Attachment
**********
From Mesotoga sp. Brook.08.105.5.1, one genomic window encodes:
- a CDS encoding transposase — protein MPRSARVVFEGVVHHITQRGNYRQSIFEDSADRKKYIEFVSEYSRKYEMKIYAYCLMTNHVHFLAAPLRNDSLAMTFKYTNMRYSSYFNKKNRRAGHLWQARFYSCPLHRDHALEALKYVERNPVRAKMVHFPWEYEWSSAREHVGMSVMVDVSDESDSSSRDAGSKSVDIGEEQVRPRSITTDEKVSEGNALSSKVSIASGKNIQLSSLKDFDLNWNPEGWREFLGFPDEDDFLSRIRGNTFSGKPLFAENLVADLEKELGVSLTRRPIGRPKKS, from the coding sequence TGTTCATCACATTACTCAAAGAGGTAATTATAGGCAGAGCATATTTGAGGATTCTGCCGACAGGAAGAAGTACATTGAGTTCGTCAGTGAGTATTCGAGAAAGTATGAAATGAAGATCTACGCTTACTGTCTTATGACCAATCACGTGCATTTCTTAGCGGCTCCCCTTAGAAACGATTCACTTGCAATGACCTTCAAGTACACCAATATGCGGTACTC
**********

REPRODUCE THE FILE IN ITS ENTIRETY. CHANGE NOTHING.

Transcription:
From Mesotoga sp. Brook.08.105.5.1, one genomic window encodes:
- a CDS encoding transposase — protein MPRSARVVFEGVVHHITQRGNYRQSIFEDSADRKKYIEFVSEYSRKYEMKIYAYCLMTNHVHFLAAPLRNDSLAMTFKYTNMRYSSYFNKKNRRAGHLWQARFYSCPLHRDHALEALKYVERNPVRAKMVHFPWEYEWSSAREHVGMSVMVDVSDESDSSSRDAGSKSVDIGEEQVRPRSITTDEKVSEGNALSSKVSIASGKNIQLSSLKDFDLNWNPEGWREFLGFPDEDDFLSRIRGNTFSGKPLFAENLVADLEKELGVSLTRRPIGRPKKS, from the coding sequence TGTTCATCACATTACTCAAAGAGGTAATTATAGGCAGAGCATATTTGAGGATTCTGCCGACAGGAAGAAGTACATTGAGTTCGTCAGTGAGTATTCGAGAAAGTATGAAATGAAGATCTACGCTTACTGTCTTATGACCAATCACGTGCATTTCTTAGCGGCTCCCCTTAGAAACGATTCACTTGCAATGACCTTCAAGTACACCAATATGCGGTACTC